“For some brands the technological capability has not caught up with the in-store capability. Whereas others are doing this really well,” says Annastasia. “One example (of the latter) is Gucci, with its Gucci Live virtual shopping service. Gucci live manages to feel human and personalized without being invasive as the service works via one-way video chat. And outside of technology you can still create relationships even in a pandemic. For example, we’ve seen brands like Boucheron holding intimate, one-to-one dinners in their Place Vendôme flagship in Paris. It’s not as straightforward as pre-pandemic but it can be done.”
“Feeling connected is a fundamental human need – this has only been heightened by the Covid-19 lockdown”
A new mindfulness
Within the umbrella of personal connectedness come the twin areas of health & wellbeing and self-transformation.
The report notes that Quintessentially has seen a 144% increase in health and fitness related requests, and a 120% rise in requests for new and continued education, in the 2016-2020 period.
“We’re seeing the younger demographics increasingly shunning party lifestyles in favor of experiences that nourish their physical and mental wellbeing,” says Annastasia. “And this is now focused on truly transformational experiences. So not just spending time in a yoga retreat any more – now it is a week of personal growth with a shaman in Peru. It’s about doing a survival course, where you learn how to live alone in the jungle. At Quintessentially we’ve handled requests for ten private lessons with Japan’s finest sushi chefs and we’re seeing more requests for self-development retreats.”
“This is not just health from a ‘looking after myself’ perspective; it’s also about how can I transform myself through skills to be a happier person holistically? So considering our wider mental development as well.”
This is one of the key trends which has been accelerated by the pandemic-related lockdown scenarios imposed in many countries. Annastasia notes that with less social activity we’ve had more time to think about ourselves, and in particular how we can feel our ‘best self’.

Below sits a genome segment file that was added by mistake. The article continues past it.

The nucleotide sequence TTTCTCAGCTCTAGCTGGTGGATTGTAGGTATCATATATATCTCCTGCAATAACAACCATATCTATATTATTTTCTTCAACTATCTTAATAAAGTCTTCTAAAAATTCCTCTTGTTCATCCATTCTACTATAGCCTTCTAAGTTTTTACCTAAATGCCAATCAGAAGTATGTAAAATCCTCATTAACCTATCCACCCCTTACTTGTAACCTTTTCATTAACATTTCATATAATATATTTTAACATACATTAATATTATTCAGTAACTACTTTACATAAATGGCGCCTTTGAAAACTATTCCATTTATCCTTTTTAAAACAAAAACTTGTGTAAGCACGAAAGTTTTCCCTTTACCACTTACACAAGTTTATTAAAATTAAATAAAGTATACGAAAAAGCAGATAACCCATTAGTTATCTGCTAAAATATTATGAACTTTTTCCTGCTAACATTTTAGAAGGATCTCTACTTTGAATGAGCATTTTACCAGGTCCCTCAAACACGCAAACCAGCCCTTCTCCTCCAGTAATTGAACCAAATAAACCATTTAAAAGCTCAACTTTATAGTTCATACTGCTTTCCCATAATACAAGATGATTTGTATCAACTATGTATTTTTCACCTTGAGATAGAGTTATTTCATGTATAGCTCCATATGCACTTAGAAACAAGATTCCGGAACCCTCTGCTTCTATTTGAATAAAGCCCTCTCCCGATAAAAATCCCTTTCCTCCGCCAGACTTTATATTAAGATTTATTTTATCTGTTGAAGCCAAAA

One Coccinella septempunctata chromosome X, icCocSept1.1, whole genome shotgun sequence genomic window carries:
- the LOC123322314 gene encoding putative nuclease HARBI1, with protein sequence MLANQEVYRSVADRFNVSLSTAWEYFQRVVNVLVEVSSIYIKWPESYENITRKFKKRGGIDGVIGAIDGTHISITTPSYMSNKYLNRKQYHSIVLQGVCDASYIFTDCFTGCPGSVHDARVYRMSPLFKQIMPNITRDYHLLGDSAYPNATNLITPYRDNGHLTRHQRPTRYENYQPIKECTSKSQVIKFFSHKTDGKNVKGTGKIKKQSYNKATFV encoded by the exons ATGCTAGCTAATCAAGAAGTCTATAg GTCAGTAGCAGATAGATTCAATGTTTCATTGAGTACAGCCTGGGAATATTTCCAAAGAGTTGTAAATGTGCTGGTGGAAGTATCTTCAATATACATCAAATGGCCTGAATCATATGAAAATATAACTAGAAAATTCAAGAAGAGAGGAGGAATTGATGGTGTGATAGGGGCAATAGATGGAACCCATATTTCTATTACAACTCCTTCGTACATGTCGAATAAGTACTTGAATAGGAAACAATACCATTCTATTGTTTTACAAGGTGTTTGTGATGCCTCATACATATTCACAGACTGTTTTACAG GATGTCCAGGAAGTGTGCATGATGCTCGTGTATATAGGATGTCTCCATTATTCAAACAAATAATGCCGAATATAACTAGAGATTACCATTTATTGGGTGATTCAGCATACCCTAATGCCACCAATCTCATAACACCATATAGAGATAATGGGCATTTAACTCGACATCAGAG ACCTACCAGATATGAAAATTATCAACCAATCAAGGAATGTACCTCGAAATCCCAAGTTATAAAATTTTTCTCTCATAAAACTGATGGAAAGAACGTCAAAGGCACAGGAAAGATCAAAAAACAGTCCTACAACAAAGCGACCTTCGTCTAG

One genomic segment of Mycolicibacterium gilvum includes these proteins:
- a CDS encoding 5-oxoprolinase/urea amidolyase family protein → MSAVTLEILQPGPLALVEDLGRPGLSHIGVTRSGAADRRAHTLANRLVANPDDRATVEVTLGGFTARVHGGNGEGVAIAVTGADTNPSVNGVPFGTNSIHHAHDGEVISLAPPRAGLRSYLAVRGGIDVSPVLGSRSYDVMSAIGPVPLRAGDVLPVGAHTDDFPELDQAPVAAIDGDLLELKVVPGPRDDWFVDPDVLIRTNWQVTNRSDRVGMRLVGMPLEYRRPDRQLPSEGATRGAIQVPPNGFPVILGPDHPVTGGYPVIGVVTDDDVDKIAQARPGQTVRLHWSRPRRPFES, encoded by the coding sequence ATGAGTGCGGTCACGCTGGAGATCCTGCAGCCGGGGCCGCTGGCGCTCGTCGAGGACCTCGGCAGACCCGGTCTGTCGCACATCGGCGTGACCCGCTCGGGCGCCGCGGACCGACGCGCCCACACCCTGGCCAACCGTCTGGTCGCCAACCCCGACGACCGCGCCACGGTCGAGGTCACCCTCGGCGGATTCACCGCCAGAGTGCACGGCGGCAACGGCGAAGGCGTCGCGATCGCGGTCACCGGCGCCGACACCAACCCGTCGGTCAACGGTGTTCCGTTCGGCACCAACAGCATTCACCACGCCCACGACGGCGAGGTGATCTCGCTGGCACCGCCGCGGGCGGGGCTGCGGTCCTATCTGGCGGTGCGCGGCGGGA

This has not just been an inward-looking process. Philanthropy is also named among the five key shifts, and although this activity has always tended to go hand-in-hand with wealth, it is also becoming more about personal connections, as Annastasia explains.
“There’s still room for the traditional philanthropic model where money is donated to build a library or a school wing. But now the younger generations with wealth to share are getting more invested as individuals. They are giving to causes that they closely identify with, to enable them to create their legacy earlier on in life. It’s an opportunity to connect with others. They’re not waiting until they die to donate.”
She cites the example, quoted in the report, of British rapper Stormzy, who has pledged millions to fight racial inequality, including offering scholarships to enable black students to study at Cambridge University.
Don’t lose that connection
This article can only scratch the surface of what is a thought-provoking and insightful report. To conclude, Annastasia returns again to what she sees as its key takeaway.
“Even with all the social and economic upheaval we’ve been through this year, luxury brands must not underestimate the importance of connectedness. Working together and forming relationships has been an integral facet of the human condition since the dawn of mankind.
“Feeling connected is a fundamental human need – this has only been heightened by the Covid-19 lockdown. By being deprived of human interaction, we have come to appreciate it that much more. As more of our relationships and interactions move online, luxury brands must not lose that vital element of human connection.”
To download your free copy of The New Era of Connection, click here to visit the Quintessentially website